Another similar approach is to evaluate the desirability, feasibility, and viability:

  • Desirability: Do customers want it?
  • Feasibility: Can we build/implement it?
  • Viability: Can we make money on it?

Sum the scores of each of the points above, and you get the priority. And then again, select the project with the highest priority.


This might sound too simple but how about pairwise comparison?

Always compare only two solutions with your team and discuss why one solution is better than the other.

This comes with a number of benefits:

  • In a one-to-one comparison it is easier to see if one idea is superior to another
  • Rating systems can trick you (in terms of inaccuracy or simply because of missing factors)
  • You start a discussion (think about moderation)

It might be worth doing a SWOT analysis upfront to shape the big picture.


UX genius Jared Spool walked a bunch of us through a quick exercise to prioritize features many years ago. What I remember best about the exercise, is that even though he divided those of us present into several groups, we pretty much all came up with the same results. From memory, his method (which, like everything 20 years ago, came from Japan and had a neat name) went like this:

  1. Divide into scrum-team-sized groups (in this case, 5-7 people). Give everyone a pile of stickies and ask them to write one feature per sticky. Post everything that should be in the next release on a wall. (~5 min)

  2. Take another five minutes where people look over the stickies and group them - put synonyms for the same things together. Group like things together so that, perhaps, changes to the search form, or adding new characters to the game, get grouped together.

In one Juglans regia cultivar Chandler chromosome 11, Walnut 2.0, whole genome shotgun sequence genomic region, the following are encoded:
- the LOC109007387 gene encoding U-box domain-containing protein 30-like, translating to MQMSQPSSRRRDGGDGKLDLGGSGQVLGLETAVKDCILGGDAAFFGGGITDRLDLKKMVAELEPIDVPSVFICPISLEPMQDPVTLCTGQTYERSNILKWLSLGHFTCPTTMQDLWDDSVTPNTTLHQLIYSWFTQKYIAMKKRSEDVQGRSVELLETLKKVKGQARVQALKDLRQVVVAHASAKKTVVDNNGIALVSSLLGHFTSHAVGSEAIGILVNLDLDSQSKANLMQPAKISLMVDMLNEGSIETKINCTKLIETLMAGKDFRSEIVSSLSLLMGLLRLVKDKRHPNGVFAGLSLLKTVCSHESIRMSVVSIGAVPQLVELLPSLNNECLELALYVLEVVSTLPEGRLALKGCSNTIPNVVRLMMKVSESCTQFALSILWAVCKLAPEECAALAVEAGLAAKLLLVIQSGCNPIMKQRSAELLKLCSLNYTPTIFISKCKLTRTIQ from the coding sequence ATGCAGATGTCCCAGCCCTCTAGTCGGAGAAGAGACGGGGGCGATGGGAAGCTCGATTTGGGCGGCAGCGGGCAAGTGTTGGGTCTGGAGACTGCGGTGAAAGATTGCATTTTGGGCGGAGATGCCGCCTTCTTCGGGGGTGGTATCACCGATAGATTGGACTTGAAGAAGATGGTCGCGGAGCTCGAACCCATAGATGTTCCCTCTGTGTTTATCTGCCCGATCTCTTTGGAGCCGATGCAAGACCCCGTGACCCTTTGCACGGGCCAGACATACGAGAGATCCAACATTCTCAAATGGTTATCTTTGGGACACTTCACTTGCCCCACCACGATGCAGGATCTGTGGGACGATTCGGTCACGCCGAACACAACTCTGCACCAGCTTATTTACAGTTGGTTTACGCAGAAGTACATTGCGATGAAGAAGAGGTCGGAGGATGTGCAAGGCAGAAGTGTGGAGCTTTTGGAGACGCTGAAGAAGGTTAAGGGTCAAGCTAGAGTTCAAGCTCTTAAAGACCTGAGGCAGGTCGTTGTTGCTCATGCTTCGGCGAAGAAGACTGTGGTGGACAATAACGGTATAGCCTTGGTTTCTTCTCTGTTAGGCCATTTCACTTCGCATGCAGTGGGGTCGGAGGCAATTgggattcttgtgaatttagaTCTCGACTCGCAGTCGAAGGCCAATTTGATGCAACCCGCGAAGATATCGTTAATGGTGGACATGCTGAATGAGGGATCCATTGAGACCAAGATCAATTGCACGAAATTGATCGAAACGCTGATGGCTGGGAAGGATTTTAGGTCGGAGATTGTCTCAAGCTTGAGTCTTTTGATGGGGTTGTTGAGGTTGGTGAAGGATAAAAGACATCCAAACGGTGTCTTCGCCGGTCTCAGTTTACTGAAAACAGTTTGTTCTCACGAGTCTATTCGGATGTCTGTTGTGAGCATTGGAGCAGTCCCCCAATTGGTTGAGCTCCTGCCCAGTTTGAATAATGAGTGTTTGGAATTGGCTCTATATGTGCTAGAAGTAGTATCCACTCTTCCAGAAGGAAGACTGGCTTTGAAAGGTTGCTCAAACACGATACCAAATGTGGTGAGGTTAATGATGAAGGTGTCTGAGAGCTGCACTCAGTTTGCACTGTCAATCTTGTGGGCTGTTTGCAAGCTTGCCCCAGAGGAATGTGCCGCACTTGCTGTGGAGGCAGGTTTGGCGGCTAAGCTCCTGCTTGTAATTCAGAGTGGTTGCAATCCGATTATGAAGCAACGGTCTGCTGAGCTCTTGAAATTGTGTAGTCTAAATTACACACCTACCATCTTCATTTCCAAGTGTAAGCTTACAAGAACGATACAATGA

3. Let everyone put down their prioritized three or five features.

Compare notes and discuss where necessary. You'll find that most of the lists are similar, but that the discussion may surface ideas that help prioritize one feature over another.

Agile methodologies have made this even simpler. When you have an existing backlog and people are putting together backlog items that are needed for the next sprint - individually, then discussing as a group, and can be groomed nicely as part of a sprint planning session where you first have done an exercise to look at the effort (story points) involved with each backlog items so that you have a sense of the capacity available in the upcoming sprint, program increment, whatever.

What I like about both methods (Jared Spool's sticky sorting, and a more modern sprint/pi prep session) is that the discussions can be focused on things like dependencies, (and in the case of agile, the Product Owner's sense of what is needed to support customers) and actual capacity, so instead of voting for what sounds good, you get a nice balance of "what makes most sense to work on for the next steps of this project."